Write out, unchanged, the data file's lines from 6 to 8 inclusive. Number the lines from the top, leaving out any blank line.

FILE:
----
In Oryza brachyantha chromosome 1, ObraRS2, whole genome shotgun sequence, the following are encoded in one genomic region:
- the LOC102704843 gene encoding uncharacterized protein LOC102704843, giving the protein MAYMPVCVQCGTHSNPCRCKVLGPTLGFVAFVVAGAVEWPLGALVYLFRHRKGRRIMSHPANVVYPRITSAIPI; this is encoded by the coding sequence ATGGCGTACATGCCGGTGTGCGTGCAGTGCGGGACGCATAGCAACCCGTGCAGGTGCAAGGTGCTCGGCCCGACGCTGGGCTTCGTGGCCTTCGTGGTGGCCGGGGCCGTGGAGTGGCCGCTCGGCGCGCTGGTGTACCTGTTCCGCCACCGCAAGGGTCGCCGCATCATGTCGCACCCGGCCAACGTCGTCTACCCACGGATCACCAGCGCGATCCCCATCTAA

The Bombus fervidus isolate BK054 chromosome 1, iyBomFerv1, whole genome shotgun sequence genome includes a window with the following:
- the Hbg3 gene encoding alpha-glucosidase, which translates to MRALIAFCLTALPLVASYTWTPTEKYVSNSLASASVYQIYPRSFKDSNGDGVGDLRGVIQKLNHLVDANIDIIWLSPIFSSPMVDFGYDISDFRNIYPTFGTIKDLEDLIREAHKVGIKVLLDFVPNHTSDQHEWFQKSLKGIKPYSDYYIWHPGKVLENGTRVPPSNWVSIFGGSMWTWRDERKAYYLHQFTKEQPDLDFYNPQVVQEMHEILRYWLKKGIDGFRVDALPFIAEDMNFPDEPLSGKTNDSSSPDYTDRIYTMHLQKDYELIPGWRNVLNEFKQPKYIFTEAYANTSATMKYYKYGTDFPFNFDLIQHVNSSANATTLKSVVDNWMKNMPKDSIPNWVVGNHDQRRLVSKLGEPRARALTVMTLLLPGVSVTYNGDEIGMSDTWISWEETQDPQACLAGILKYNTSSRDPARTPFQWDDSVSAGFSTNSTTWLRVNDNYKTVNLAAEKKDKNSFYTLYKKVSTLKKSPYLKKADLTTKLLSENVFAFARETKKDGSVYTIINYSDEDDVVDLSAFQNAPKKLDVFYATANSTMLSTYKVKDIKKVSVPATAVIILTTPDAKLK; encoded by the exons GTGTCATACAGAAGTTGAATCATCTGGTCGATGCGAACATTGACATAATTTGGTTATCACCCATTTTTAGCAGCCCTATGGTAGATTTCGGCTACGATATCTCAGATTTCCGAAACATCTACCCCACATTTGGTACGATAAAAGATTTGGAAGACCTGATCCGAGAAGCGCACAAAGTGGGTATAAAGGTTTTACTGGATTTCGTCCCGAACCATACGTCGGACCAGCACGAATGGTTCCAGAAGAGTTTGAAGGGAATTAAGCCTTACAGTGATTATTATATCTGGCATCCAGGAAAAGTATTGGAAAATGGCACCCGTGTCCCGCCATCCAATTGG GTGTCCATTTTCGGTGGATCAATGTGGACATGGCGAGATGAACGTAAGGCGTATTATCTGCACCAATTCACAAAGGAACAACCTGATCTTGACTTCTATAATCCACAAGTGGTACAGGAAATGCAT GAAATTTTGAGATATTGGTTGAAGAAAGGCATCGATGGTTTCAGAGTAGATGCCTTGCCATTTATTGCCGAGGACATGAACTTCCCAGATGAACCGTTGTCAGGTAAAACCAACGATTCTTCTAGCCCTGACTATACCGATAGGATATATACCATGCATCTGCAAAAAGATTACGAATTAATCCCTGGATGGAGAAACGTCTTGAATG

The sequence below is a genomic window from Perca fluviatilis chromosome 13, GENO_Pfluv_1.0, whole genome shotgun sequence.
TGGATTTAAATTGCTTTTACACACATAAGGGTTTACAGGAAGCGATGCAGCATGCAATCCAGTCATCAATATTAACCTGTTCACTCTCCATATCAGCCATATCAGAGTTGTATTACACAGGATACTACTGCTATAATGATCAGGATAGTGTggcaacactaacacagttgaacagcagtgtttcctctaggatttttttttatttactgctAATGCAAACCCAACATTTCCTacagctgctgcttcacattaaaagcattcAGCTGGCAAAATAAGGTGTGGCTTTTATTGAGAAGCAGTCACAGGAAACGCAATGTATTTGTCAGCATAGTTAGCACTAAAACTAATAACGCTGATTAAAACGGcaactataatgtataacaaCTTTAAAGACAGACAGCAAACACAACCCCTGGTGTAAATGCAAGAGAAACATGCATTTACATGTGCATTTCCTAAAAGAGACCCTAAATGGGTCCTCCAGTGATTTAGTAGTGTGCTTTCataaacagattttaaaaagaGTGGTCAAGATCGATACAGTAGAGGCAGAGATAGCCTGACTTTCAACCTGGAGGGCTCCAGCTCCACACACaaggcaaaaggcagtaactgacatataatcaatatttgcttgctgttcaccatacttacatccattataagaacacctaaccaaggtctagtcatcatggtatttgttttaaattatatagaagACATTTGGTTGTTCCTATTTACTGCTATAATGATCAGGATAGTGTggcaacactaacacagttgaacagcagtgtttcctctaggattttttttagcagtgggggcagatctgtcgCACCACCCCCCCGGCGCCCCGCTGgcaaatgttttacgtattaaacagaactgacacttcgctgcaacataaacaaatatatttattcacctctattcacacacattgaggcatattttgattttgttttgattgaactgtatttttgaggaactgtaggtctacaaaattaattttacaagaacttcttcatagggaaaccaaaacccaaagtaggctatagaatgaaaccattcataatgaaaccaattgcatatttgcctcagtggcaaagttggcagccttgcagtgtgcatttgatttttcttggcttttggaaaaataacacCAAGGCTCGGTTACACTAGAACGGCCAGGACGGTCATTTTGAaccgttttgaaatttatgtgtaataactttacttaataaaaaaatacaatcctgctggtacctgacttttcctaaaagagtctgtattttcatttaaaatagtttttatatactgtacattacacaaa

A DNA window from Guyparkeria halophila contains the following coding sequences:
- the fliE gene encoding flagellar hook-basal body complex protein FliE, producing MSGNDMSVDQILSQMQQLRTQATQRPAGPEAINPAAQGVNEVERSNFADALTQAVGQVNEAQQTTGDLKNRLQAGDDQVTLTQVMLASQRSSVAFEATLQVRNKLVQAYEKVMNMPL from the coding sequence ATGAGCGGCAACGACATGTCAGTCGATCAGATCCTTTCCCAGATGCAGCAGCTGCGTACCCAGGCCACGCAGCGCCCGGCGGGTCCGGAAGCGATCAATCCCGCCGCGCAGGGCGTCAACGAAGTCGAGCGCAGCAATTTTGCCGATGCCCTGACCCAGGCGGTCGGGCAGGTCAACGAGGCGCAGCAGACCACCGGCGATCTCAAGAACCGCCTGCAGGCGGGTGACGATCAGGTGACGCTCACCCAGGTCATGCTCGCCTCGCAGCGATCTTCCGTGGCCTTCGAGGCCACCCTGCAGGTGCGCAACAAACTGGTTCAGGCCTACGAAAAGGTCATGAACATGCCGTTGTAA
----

TGGATTTAAATTGCTTTTACACACATAAGGGTTTACAGGAAGCGATGCAGCATGCAATCCAGTCATCAATATTAACCTGTTCACTCTCCATATCAGCCATATCAGAGTTGTATTACACAGGATACTACTGCTATAATGATCAGGATAGTGTggcaacactaacacagttgaacagcagtgtttcctctaggatttttttttatttactgctAATGCAAACCCAACATTTCCTacagctgctgcttcacattaaaagcattcAGCTGGCAAAATAAGGTGTGGCTTTTATTGAGAAGCAGTCACAGGAAACGCAATGTATTTGTCAGCATAGTTAGCACTAAAACTAATAACGCTGATTAAAACGGcaactataatgtataacaaCTTTAAAGACAGACAGCAAACACAACCCCTGGTGTAAATGCAAGAGAAACATGCATTTACATGTGCATTTCCTAAAAGAGACCCTAAATGGGTCCTCCAGTGATTTAGTAGTGTGCTTTCataaacagattttaaaaagaGTGGTCAAGATCGATACAGTAGAGGCAGAGATAGCCTGACTTTCAACCTGGAGGGCTCCAGCTCCACACACaaggcaaaaggcagtaactgacatataatcaatatttgcttgctgttcaccatacttacatccattataagaacacctaaccaaggtctagtcatcatggtatttgttttaaattatatagaagACATTTGGTTGTTCCTATTTACTGCTATAATGATCAGGATAGTGTggcaacactaacacagttgaacagcagtgtttcctctaggattttttttagcagtgggggcagatctgtcgCACCACCCCCCCGGCGCCCCGCTGgcaaatgttttacgtattaaacagaactgacacttcgctgcaacataaacaaatatatttattcacctctattcacacacattgaggcatattttgattttgttttgattgaactgtatttttgaggaactgtaggtctacaaaattaattttacaagaacttcttcatagggaaaccaaaacccaaagtaggctatagaatgaaaccattcataatgaaaccaattgcatatttgcctcagtggcaaagttggcagccttgcagtgtgcatttgatttttcttggcttttggaaaaataacacCAAGGCTCGGTTACACTAGAACGGCCAGGACGGTCATTTTGAaccgttttgaaatttatgtgtaataactttacttaataaaaaaatacaatcctgctggtacctgacttttcctaaaagagtctgtattttcatttaaaatagtttttatatactgtacattacacaaa

A DNA window from Guyparkeria halophila contains the following coding sequences:
- the fliE gene encoding flagellar hook-basal body complex protein FliE, producing MSGNDMSVDQILSQMQQLRTQATQRPAGPEAINPAAQGVNEVERSNFADALTQAVGQVNEAQQTTGDLKNRLQAGDDQVTLTQVMLASQRSSVAFEATLQVRNKLVQAYEKVMNMPL from the coding sequence ATGAGCGGCAACGACATGTCAGTCGATCAGATCCTTTCCCAGATGCAGCAGCTGCGTACCCAGGCCACGCAGCGCCCGGCGGGTCCGGAAGCGATCAATCCCGCCGCGCAGGGCGTCAACGAAGTCGAGCGCAGCAATTTTGCCGATGCCCTGACCCAGGCGGTCGGGCAGGTCAACGAGGCGCAGCAGACCACCGGCGATCTCAAGAACCGCCTGCAGGCGGGTGACGATCAGGTGACGCTCACCCAGGTCATGCTCGCCTCGCAGCGATCTTCCGTGGCCTTCGAGGCCACCCTGCAGGTGCGCAACAAACTGGTTCAGGCCTACGAAAAGGTCATGAACATGCCGTTGTAA